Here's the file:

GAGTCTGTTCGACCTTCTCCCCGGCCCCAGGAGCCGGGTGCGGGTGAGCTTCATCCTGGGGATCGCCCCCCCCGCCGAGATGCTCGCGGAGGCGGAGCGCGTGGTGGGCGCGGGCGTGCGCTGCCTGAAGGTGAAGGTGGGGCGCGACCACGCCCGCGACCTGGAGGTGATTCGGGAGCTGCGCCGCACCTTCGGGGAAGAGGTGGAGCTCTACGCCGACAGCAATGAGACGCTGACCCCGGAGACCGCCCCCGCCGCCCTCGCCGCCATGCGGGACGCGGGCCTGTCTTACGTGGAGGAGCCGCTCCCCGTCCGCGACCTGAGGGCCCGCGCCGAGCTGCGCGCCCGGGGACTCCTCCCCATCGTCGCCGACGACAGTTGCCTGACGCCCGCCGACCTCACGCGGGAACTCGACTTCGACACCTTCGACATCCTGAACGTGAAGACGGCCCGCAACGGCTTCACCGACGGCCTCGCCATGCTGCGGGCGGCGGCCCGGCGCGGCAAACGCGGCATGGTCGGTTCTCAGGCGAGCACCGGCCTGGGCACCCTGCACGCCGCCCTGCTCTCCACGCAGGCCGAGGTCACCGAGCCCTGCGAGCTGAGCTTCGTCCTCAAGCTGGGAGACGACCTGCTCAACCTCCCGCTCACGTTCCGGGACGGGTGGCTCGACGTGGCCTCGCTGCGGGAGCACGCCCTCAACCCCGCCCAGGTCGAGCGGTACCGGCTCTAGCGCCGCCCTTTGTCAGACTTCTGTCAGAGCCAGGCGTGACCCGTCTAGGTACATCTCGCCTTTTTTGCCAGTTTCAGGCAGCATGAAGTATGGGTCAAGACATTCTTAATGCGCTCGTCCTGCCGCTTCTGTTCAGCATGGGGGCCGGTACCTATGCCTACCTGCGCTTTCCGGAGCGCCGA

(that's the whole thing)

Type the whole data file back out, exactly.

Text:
GAGTCTGTTCGACCTTCTCCCCGGCCCCAGGAGCCGGGTGCGGGTGAGCTTCATCCTGGGGATCGCCCCCCCCGCCGAGATGCTCGCGGAGGCGGAGCGCGTGGTGGGCGCGGGCGTGCGCTGCCTGAAGGTGAAGGTGGGGCGCGACCACGCCCGCGACCTGGAGGTGATTCGGGAGCTGCGCCGCACCTTCGGGGAAGAGGTGGAGCTCTACGCCGACAGCAATGAGACGCTGACCCCGGAGACCGCCCCCGCCGCCCTCGCCGCCATGCGGGACGCGGGCCTGTCTTACGTGGAGGAGCCGCTCCCCGTCCGCGACCTGAGGGCCCGCGCCGAGCTGCGCGCCCGGGGACTCCTCCCCATCGTCGCCGACGACAGTTGCCTGACGCCCGCCGACCTCACGCGGGAACTCGACTTCGACACCTTCGACATCCTGAACGTGAAGACGGCCCGCAACGGCTTCACCGACGGCCTCGCCATGCTGCGGGCGGCGGCCCGGCGCGGCAAACGCGGCATGGTCGGTTCTCAGGCGAGCACCGGCCTGGGCACCCTGCACGCCGCCCTGCTCTCCACGCAGGCCGAGGTCACCGAGCCCTGCGAGCTGAGCTTCGTCCTCAAGCTGGGAGACGACCTGCTCAACCTCCCGCTCACGTTCCGGGACGGGTGGCTCGACGTGGCCTCGCTGCGGGAGCACGCCCTCAACCCCGCCCAGGTCGAGCGGTACCGGCTCTAGCGCCGCCCTTTGTCAGACTTCTGTCAGAGCCAGGCGTGACCCGTCTAGGTACATCTCGCCTTTTTTGCCAGTTTCAGGCAGCATGAAGTATGGGTCAAGACATTCTTAATGCGCTCGTCCTGCCGCTTCTGTTCAGCATGGGGGCCGGTACCTATGCCTACCTGCGCTTTCCGGAGCGCCGA